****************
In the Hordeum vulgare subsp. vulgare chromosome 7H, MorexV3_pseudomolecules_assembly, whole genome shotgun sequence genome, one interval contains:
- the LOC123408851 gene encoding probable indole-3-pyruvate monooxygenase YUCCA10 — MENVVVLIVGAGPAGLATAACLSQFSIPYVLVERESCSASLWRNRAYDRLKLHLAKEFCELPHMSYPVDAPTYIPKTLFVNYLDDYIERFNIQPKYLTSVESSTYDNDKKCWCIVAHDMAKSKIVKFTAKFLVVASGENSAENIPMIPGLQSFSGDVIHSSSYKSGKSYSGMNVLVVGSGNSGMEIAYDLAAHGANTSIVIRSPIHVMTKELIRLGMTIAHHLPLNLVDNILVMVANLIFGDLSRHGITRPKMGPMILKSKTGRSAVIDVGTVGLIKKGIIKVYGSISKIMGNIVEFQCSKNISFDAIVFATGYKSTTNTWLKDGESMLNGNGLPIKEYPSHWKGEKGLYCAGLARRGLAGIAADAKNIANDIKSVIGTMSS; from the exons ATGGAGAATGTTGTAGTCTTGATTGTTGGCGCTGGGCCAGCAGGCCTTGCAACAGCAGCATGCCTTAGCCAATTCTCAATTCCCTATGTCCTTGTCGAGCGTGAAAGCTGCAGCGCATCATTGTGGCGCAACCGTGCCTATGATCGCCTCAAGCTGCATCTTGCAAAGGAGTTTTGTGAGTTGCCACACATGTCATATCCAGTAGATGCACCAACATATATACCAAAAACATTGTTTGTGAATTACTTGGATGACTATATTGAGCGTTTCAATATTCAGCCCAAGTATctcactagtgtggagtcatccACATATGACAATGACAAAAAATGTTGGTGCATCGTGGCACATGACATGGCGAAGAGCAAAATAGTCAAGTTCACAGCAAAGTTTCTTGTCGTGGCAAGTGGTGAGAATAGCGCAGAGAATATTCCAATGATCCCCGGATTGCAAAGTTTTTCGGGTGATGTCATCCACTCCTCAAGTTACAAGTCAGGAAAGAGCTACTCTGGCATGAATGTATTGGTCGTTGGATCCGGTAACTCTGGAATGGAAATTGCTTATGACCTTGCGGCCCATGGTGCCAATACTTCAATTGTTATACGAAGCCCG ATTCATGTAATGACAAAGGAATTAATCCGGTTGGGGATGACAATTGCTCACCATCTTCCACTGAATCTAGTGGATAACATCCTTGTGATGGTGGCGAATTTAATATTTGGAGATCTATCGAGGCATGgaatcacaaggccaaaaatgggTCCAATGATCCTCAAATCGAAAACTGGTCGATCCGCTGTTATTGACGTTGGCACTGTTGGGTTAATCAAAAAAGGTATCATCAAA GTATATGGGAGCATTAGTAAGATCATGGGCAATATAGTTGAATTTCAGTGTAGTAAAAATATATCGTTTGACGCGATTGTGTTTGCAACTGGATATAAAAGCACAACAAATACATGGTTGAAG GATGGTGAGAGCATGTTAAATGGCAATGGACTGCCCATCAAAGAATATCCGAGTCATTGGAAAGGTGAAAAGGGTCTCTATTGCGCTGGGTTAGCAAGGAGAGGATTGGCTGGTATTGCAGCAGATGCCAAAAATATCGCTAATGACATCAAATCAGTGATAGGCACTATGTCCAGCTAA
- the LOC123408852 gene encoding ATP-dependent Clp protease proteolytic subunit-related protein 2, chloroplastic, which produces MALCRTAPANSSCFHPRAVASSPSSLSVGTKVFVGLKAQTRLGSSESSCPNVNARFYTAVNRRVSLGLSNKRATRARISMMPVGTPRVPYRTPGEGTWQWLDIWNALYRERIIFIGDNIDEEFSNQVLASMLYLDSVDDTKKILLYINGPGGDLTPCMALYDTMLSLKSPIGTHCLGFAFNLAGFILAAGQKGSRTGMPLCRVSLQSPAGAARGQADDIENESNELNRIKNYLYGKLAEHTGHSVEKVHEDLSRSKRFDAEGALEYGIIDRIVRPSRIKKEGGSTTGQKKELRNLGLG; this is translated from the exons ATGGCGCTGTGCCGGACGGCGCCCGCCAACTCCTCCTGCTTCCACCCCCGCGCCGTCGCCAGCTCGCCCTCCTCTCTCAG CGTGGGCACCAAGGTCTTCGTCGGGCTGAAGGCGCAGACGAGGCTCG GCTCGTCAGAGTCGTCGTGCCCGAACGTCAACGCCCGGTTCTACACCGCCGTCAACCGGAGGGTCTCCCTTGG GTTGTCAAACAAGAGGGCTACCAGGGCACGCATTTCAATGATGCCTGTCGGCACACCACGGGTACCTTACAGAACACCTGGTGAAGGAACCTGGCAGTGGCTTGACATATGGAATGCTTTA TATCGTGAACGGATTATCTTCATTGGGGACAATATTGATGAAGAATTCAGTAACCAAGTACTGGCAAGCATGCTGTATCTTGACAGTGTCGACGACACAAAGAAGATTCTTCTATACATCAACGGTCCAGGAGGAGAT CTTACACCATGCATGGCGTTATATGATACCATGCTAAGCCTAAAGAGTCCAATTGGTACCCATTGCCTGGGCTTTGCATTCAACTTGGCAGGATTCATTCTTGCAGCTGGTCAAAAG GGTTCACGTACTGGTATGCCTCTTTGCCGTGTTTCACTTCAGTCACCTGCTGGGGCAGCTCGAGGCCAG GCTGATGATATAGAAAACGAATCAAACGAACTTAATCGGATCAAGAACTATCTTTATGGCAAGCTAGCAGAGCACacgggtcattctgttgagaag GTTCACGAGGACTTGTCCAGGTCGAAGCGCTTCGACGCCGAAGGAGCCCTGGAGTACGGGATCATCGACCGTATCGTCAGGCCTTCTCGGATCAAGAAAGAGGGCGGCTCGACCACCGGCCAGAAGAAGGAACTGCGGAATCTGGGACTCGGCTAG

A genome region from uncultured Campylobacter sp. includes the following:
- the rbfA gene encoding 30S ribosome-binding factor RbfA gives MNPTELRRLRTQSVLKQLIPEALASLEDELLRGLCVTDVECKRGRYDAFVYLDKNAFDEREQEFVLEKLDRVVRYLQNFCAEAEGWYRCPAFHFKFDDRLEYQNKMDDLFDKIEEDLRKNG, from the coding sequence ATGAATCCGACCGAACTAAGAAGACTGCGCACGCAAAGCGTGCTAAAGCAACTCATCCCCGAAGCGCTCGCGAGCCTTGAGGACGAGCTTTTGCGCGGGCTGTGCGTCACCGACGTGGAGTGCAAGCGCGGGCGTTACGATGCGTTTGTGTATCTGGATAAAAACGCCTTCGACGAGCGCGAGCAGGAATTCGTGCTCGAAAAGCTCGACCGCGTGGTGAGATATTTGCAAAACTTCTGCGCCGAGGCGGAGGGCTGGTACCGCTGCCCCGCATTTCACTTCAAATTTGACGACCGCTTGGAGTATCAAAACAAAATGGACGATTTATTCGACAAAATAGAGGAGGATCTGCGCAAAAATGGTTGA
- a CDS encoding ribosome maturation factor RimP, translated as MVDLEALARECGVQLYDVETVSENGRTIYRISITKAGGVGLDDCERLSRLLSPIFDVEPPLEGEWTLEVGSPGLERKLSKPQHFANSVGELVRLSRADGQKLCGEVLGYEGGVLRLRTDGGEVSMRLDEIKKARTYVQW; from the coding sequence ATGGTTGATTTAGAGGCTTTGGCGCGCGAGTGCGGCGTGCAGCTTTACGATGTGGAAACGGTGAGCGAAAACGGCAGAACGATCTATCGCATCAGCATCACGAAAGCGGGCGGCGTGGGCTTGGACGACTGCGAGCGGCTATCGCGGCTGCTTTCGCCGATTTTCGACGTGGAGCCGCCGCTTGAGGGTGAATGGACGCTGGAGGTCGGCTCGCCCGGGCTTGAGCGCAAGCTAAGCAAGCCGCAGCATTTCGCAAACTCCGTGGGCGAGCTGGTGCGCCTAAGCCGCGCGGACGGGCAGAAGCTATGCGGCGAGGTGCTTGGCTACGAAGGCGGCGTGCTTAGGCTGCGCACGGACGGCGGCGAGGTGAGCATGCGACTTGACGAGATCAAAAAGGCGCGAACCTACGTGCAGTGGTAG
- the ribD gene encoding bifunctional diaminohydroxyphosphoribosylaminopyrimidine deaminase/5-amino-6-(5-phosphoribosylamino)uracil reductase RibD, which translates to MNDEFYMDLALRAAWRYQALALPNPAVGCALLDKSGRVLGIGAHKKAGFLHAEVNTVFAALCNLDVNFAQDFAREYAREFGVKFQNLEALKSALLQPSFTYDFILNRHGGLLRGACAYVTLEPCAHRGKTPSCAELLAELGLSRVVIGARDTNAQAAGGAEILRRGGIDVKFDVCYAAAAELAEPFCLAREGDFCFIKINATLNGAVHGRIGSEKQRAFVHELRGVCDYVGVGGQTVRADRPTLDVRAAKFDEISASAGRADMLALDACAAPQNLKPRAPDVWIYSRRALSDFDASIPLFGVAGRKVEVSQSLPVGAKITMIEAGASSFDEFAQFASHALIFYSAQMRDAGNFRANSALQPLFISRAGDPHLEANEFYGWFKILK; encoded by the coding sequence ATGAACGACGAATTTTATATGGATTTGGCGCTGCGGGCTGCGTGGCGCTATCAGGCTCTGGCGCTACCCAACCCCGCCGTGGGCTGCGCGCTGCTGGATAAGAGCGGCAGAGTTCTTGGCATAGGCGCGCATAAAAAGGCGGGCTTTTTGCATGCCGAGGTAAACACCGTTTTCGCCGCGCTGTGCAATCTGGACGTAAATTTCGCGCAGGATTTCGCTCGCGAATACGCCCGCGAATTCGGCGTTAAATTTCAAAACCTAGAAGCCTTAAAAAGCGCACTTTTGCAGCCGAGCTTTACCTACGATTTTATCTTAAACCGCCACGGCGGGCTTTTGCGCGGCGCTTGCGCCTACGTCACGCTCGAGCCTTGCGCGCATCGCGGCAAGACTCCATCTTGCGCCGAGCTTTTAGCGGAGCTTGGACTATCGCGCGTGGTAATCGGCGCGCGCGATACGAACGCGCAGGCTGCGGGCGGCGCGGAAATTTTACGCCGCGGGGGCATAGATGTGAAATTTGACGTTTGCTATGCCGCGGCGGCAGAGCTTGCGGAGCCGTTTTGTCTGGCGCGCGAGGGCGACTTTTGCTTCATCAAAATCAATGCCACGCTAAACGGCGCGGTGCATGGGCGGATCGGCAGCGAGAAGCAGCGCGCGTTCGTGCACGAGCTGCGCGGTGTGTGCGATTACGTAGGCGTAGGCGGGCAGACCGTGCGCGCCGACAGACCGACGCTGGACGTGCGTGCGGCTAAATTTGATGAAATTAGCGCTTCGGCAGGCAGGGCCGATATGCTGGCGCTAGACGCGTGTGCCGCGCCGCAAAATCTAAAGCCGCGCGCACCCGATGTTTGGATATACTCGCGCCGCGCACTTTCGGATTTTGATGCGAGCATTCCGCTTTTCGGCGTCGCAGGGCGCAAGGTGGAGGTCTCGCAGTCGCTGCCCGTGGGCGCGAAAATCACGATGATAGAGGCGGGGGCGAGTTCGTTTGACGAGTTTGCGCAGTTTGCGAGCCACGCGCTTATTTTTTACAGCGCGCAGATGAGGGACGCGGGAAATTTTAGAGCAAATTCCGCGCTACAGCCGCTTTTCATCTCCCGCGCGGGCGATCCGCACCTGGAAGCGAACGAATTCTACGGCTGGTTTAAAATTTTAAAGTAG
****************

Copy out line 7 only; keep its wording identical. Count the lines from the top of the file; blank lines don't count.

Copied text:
- the ribD gene encoding bifunctional diaminohydroxyphosphoribosylaminopyrimidine deaminase/5-amino-6-(5-phosphoribosylamino)uracil reductase RibD, which translates to MNDEFYMDLALRAAWRYQALALPNPAVGCALLDKSGRVLGIGAHKKAGFLHAEVNTVFAALCNLDVNFAQDFAREYAREFGVKFQNLEALKSALLQPSFTYDFILNRHGGLLRGACAYVTLEPCAHRGKTPSCAELLAELGLSRVVIGARDTNAQAAGGAEILRRGGIDVKFDVCYAAAAELAEPFCLAREGDFCFIKINATLNGAVHGRIGSEKQRAFVHELRGVCDYVGVGGQTVRADRPTLDVRAAKFDEISASAGRADMLALDACAAPQNLKPRAPDVWIYSRRALSDFDASIPLFGVAGRKVEVSQSLPVGAKITMIEAGASSFDEFAQFASHALIFYSAQMRDAGNFRANSALQPLFISRAGDPHLEANEFYGWFKILK; encoded by the coding sequence ATGAACGACGAATTTTATATGGATTTGGCGCTGCGGGCTGCGTGGCGCTATCAGGCTCTGGCGCTACCCAACCCCGCCGTGGGCTGCGCGCTGCTGGATAAGAGCGGCAGAGTTCTTGGCATAGGCGCGCATAAAAAGGCGGGCTTTTTGCATGCCGAGGTAAACACCGTTTTCGCCGCGCTGTGCAATCTGGACGTAAATTTCGCGCAGGATTTCGCTCGCGAATACGCCCGCGAATTCGGCGTTAAATTTCAAAACCTAGAAGCCTTAAAAAGCGCACTTTTGCAGCCGAGCTTTACCTACGATTTTATCTTAAACCGCCACGGCGGGCTTTTGCGCGGCGCTTGCGCCTACGTCACGCTCGAGCCTTGCGCGCATCGCGGCAAGACTCCATCTTGCGCCGAGCTTTTAGCGGAGCTTGGACTATCGCGCGTGGTAATCGGCGCGCGCGATACGAACGCGCAGGCTGCGGGCGGCGCGGAAATTTTACGCCGCGGGGGCATAGATGTGAAATTTGACGTTTGCTATGCCGCGGCGGCAGAGCTTGCGGAGCCGTTTTGTCTGGCGCGCGAGGGCGACTTTTGCTTCATCAAAATCAATGCCACGCTAAACGGCGCGGTGCATGGGCGGATCGGCAGCGAGAAGCAGCGCGCGTTCGTGCACGAGCTGCGCGGTGTGTGCGATTACGTAGGCGTAGGCGGGCAGACCGTGCGCGCCGACAGACCGACGCTGGACGTGCGTGCGGCTAAATTTGATGAAATTAGCGCTTCGGCAGGCAGGGCCGATATGCTGGCGCTAGACGCGTGTGCCGCGCCGCAAAATCTAAAGCCGCGCGCACCCGATGTTTGGATATACTCGCGCCGCGCACTTTCGGATTTTGATGCGAGCATTCCGCTTTTCGGCGTCGCAGGGCGCAAGGTGGAGGTCTCGCAGTCGCTGCCCGTGGGCGCGAAAATCACGATGATAGAGGCGGGGGCGAGTTCGTTTGACGAGTTTGCGCAGTTTGCGAGCCACGCGCTTATTTTTTACAGCGCGCAGATGAGGGACGCGGGAAATTTTAGAGCAAATTCCGCGCTACAGCCGCTTTTCATCTCCCGCGCGGGCGATCCGCACCTGGAAGCGAACGAATTCTACGGCTGGTTTAAAATTTTAAAGTAG